Primaries and Caucuses in the U.S. Presidential Election

Jessica Hart

Jessica Hart

Director, Finance and Operations

Jessica Hart is the Director of Finance and Operations at AICGS. She has held a number of roles at AICGS, including Financial Officer, Communications Officer, and Research Program Coordinator. Before joining AICGS, Ms. Hart worked at the OSU Foreign Language Center, for an Ohio senatorial campaign, and at the Institute for Cultural Diplomacy in Berlin.

Ms. Hart holds an MA in Political Science from the University of North Carolina at Chapel Hill, a BA in Political Science and International Studies from The Ohio State University, and a graduate certificate in Nonprofit Management from Johns Hopkins University.

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Before American voters take to the polls on November 6, they will first narrow the field of candidates in a series of primaries, caucuses, and elections held in each of the 50 states.


A primary election is an election organized by the main political parties of each state and is intended to select the candidate that the state’s delegates will choose at the party’s national convention. Generally, primary elections are closed, meaning that only registered members of that party may vote in the primary. Some states allow independents to cast a vote in their primaries.


A caucus is a meeting of party members in which they decide which candidate to support. Unlike a primary, which is done by secret ballot, in a caucus undecided party members can be persuaded or encouraged by other party members to support a specific candidate. Caucuses allow for more discussion and debate within the party until, at the end of the meeting, organizers count the number of votes for each candidate and determine their number of delegates.

By tradition, Iowa holds the first caucus and New Hampshire holds the first primary. Although not always the case, the outcome of these two early contests can often determine the outcome of the party’s nomination, as winners in Iowa and New Hampshire can continue to gain momentum among voters and donors, while a poor showing in the early contests can cause a candidate to drop out of the race. This perceived prominence of early primaries and caucuses has encouraged states to try to “front load” the primary calendar and schedule their primaries early in the year, contradicting the parties’ intention that the primary system will “vet” candidates and not simply favor the most well-known or well-funded candidate.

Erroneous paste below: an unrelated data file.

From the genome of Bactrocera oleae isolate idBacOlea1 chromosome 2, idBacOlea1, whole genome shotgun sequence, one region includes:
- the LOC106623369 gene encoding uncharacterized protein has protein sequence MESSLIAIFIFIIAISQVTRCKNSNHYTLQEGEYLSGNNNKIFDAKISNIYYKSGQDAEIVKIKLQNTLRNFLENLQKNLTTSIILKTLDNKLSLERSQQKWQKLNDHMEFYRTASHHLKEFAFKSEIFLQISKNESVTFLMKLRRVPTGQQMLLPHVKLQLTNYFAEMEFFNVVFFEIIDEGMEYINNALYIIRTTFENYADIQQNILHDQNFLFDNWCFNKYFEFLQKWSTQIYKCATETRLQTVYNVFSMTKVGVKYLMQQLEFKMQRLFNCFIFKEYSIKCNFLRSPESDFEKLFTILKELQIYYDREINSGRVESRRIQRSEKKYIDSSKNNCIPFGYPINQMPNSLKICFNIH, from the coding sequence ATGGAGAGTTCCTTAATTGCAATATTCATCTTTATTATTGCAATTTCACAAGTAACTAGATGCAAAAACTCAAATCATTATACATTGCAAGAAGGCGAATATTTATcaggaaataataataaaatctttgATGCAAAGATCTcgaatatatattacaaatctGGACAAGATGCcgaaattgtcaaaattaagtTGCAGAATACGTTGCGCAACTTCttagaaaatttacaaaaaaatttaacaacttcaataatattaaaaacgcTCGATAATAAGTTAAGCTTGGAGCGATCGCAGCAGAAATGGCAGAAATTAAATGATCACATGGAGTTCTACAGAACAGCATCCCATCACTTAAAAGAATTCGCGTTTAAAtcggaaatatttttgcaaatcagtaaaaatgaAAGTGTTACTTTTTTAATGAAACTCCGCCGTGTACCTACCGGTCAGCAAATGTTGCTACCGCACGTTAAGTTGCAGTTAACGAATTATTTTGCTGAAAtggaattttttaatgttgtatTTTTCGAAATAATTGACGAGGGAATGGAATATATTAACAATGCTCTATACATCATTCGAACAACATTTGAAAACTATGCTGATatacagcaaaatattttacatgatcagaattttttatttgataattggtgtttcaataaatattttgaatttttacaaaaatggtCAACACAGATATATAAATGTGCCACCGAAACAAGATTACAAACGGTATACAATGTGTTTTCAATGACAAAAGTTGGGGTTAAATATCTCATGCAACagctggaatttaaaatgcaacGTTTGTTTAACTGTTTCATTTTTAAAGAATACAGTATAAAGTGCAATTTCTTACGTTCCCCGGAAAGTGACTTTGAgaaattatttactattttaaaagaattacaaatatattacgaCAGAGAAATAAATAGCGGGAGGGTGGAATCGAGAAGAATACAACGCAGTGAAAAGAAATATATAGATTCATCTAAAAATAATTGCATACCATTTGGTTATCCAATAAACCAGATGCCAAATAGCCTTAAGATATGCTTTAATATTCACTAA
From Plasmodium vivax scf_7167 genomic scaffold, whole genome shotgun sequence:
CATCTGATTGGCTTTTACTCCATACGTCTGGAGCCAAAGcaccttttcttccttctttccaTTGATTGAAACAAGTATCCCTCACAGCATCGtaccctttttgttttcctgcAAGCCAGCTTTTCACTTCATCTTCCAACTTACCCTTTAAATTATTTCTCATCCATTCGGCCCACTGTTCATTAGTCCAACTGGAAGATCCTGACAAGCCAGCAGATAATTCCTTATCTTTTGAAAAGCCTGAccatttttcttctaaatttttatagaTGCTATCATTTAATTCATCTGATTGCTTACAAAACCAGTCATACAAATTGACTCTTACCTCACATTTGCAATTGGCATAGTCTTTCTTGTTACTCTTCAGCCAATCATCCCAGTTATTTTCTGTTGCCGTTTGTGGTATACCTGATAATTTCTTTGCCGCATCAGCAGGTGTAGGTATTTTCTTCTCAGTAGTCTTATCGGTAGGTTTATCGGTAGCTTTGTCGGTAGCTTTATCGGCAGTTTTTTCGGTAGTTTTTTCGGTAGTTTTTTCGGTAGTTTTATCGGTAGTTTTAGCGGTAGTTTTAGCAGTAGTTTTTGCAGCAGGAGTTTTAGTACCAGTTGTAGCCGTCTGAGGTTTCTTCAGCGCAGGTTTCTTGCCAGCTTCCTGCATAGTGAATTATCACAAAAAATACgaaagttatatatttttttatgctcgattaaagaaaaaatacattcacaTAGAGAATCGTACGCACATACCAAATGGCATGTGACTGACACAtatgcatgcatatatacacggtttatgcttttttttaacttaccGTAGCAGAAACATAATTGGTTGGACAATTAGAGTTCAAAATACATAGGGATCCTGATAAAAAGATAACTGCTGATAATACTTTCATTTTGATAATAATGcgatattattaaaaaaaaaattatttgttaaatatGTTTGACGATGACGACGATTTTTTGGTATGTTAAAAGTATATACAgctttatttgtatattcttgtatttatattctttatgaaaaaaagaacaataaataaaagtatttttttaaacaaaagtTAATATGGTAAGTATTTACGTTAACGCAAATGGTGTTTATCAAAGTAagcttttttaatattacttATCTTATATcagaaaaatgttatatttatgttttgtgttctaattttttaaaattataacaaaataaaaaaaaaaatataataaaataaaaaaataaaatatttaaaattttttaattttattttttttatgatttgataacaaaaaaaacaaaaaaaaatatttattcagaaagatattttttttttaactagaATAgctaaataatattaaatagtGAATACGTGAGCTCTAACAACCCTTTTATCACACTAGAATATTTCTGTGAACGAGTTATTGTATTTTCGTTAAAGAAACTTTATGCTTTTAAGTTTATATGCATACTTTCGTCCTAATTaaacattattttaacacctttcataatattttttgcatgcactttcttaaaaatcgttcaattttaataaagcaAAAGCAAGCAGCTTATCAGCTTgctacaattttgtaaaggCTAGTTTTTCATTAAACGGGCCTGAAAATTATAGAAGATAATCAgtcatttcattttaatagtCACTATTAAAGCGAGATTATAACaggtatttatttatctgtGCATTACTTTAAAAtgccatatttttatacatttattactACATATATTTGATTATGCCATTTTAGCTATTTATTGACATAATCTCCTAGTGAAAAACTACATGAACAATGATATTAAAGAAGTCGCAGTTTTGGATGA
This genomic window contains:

The party’s candidate is officially nominated at the party convention in the summer before the general election, and the states’ delegates typically follow the outcome of the primary election or caucus when casting their votes for the nomination.

In 2012, only the Republican Party will have primaries and caucuses, followed by its convention in August in Tampa Bay, Florida. The Democratic Party’s candidate is incumbent Barack Obama, who will formally accept the nomination at the convention in Charlotte, North Carolina, in September.

Selected upcoming primaries and caucuses:

January 3, 2012
Iowa (caucus)

January 10, 2012
New Hampshire (primary)

January 21, 2012
South Carolina (primary)

January 31, 2012
Florida (primary)

February 4, 2012
Nevada (caucus)

March 6, 2012 / Super Tuesday
Alaska (caucus)
Georgia (primary)
Idaho (caucus)
Massachusetts (primary)
North Dakota (caucus)
Ohio (primary)
Oklahoma (primary)
Tennessee (primary)
Vermont (primary)
Virginia (primary)

April 3, 2012
District of Columbia (primary)
Maryland (primary)
Wisconsin (primary)
Texas (primary)

April 24, 2012
Connecticut (primary)
Delaware (primary)
New York (primary)
Pennsylvania (primary)
Rhode Island (primary)

June 5, 2012
California (primary)
Montana (primary)
New Jersey (primary)
New Mexico (primary)
South Dakota (primary)

The views expressed are those of the author(s) alone. They do not necessarily reflect the views of the American-German Institute.